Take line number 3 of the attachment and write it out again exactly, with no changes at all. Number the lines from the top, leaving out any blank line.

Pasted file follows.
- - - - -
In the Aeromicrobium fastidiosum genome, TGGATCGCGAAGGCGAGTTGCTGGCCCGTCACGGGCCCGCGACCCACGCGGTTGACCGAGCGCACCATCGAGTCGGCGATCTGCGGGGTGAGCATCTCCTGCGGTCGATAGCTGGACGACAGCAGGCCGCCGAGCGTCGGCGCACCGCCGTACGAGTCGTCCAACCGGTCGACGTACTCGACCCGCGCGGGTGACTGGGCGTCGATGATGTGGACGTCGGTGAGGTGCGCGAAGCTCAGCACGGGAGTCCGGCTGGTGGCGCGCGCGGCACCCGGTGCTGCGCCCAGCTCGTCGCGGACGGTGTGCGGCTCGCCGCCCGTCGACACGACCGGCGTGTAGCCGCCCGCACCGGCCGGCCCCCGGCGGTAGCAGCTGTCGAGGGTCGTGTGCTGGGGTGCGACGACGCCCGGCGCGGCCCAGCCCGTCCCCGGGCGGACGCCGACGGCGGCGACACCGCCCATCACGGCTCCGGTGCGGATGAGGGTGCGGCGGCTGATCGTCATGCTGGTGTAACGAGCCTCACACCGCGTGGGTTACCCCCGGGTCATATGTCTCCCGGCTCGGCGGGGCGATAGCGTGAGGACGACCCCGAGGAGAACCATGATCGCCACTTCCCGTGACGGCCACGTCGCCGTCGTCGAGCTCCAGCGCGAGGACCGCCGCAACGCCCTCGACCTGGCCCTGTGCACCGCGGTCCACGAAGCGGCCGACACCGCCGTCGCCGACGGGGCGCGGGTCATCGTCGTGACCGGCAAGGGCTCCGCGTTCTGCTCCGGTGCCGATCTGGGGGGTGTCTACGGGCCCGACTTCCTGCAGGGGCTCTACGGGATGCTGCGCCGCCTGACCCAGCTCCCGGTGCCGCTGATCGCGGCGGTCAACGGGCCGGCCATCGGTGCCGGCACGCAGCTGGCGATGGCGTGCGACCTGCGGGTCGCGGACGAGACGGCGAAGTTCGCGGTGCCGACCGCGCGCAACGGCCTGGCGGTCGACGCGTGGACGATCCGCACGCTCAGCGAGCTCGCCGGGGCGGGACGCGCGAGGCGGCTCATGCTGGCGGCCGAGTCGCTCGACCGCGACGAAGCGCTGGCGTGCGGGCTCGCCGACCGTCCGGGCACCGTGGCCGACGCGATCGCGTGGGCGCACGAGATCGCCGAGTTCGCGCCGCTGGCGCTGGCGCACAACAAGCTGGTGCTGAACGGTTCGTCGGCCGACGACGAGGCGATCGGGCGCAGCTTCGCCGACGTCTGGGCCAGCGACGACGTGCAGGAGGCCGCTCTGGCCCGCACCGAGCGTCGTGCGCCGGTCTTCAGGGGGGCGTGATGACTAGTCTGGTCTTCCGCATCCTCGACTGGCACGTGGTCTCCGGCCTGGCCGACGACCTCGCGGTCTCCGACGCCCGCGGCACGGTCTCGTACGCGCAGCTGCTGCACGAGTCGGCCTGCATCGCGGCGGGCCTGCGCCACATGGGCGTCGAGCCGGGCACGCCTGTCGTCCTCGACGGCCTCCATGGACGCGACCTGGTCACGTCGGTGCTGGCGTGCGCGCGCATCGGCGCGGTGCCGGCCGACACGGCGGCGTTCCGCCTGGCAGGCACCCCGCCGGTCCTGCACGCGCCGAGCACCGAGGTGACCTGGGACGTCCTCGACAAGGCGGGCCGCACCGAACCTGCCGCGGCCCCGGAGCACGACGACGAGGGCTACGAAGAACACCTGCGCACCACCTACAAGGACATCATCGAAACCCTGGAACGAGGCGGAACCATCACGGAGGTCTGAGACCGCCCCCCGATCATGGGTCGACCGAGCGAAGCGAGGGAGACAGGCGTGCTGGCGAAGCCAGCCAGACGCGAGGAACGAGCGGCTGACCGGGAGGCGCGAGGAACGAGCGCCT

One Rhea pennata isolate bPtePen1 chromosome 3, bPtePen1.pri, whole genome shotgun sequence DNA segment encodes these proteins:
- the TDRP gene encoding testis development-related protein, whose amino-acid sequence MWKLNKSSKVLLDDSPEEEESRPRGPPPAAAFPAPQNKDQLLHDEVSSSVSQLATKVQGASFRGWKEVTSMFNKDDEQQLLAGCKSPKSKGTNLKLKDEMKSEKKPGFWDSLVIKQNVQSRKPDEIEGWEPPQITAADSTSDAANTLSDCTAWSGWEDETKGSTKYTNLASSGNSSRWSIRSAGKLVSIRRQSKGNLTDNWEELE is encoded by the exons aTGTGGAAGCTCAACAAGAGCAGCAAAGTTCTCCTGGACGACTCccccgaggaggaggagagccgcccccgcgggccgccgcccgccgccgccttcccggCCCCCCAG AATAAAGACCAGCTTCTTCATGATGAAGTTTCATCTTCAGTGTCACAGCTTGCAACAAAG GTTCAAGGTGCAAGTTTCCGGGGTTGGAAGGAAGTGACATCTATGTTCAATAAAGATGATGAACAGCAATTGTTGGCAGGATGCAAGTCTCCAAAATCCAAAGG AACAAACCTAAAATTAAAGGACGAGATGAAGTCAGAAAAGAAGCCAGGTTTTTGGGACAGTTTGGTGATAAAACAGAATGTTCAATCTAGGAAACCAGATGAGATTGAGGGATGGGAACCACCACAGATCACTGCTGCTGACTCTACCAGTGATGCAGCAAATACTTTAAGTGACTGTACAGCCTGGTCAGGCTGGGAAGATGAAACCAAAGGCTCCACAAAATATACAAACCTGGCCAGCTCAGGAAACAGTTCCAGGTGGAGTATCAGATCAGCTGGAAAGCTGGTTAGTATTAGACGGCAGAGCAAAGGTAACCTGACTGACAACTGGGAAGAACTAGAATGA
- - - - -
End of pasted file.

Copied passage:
- the TDRP gene encoding testis development-related protein, whose amino-acid sequence MWKLNKSSKVLLDDSPEEEESRPRGPPPAAAFPAPQNKDQLLHDEVSSSVSQLATKVQGASFRGWKEVTSMFNKDDEQQLLAGCKSPKSKGTNLKLKDEMKSEKKPGFWDSLVIKQNVQSRKPDEIEGWEPPQITAADSTSDAANTLSDCTAWSGWEDETKGSTKYTNLASSGNSSRWSIRSAGKLVSIRRQSKGNLTDNWEELE is encoded by the exons aTGTGGAAGCTCAACAAGAGCAGCAAAGTTCTCCTGGACGACTCccccgaggaggaggagagccgcccccgcgggccgccgcccgccgccgccttcccggCCCCCCAG AATAAAGACCAGCTTCTTCATGATGAAGTTTCATCTTCAGTGTCACAGCTTGCAACAAAG GTTCAAGGTGCAAGTTTCCGGGGTTGGAAGGAAGTGACATCTATGTTCAATAAAGATGATGAACAGCAATTGTTGGCAGGATGCAAGTCTCCAAAATCCAAAGG AACAAACCTAAAATTAAAGGACGAGATGAAGTCAGAAAAGAAGCCAGGTTTTTGGGACAGTTTGGTGATAAAACAGAATGTTCAATCTAGGAAACCAGATGAGATTGAGGGATGGGAACCACCACAGATCACTGCTGCTGACTCTACCAGTGATGCAGCAAATACTTTAAGTGACTGTACAGCCTGGTCAGGCTGGGAAGATGAAACCAAAGGCTCCACAAAATATACAAACCTGGCCAGCTCAGGAAACAGTTCCAGGTGGAGTATCAGATCAGCTGGAAAGCTGGTTAGTATTAGACGGCAGAGCAAAGGTAACCTGACTGACAACTGGGAAGAACTAGAATGA